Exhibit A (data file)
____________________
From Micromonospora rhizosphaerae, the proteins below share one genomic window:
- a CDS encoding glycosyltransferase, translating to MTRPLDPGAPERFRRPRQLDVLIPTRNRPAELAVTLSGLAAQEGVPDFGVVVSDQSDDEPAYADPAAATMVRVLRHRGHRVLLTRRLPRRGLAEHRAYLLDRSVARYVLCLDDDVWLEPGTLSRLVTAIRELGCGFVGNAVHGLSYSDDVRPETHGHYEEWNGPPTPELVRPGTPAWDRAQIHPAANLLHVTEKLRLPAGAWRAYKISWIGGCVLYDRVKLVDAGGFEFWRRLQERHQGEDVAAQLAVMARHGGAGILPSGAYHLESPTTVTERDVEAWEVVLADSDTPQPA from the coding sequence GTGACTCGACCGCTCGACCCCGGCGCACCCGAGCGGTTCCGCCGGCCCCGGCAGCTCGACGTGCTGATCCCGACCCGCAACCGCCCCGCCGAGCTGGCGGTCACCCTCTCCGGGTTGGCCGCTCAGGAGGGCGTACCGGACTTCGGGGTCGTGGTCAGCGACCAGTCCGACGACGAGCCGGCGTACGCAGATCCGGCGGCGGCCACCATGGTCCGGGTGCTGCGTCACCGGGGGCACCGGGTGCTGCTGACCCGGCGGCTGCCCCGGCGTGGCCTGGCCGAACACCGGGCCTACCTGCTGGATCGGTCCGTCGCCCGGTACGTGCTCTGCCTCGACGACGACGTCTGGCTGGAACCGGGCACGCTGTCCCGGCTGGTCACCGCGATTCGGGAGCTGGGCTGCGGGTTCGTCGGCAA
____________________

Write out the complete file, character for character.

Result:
From Micromonospora rhizosphaerae, the proteins below share one genomic window:
- a CDS encoding glycosyltransferase, translating to MTRPLDPGAPERFRRPRQLDVLIPTRNRPAELAVTLSGLAAQEGVPDFGVVVSDQSDDEPAYADPAAATMVRVLRHRGHRVLLTRRLPRRGLAEHRAYLLDRSVARYVLCLDDDVWLEPGTLSRLVTAIRELGCGFVGNAVHGLSYSDDVRPETHGHYEEWNGPPTPELVRPGTPAWDRAQIHPAANLLHVTEKLRLPAGAWRAYKISWIGGCVLYDRVKLVDAGGFEFWRRLQERHQGEDVAAQLAVMARHGGAGILPSGAYHLESPTTVTERDVEAWEVVLADSDTPQPA from the coding sequence GTGACTCGACCGCTCGACCCCGGCGCACCCGAGCGGTTCCGCCGGCCCCGGCAGCTCGACGTGCTGATCCCGACCCGCAACCGCCCCGCCGAGCTGGCGGTCACCCTCTCCGGGTTGGCCGCTCAGGAGGGCGTACCGGACTTCGGGGTCGTGGTCAGCGACCAGTCCGACGACGAGCCGGCGTACGCAGATCCGGCGGCGGCCACCATGGTCCGGGTGCTGCGTCACCGGGGGCACCGGGTGCTGCTGACCCGGCGGCTGCCCCGGCGTGGCCTGGCCGAACACCGGGCCTACCTGCTGGATCGGTCCGTCGCCCGGTACGTGCTCTGCCTCGACGACGACGTCTGGCTGGAACCGGGCACGCTGTCCCGGCTGGTCACCGCGATTCGGGAGCTGGGCTGCGGGTTCGTCGGCAA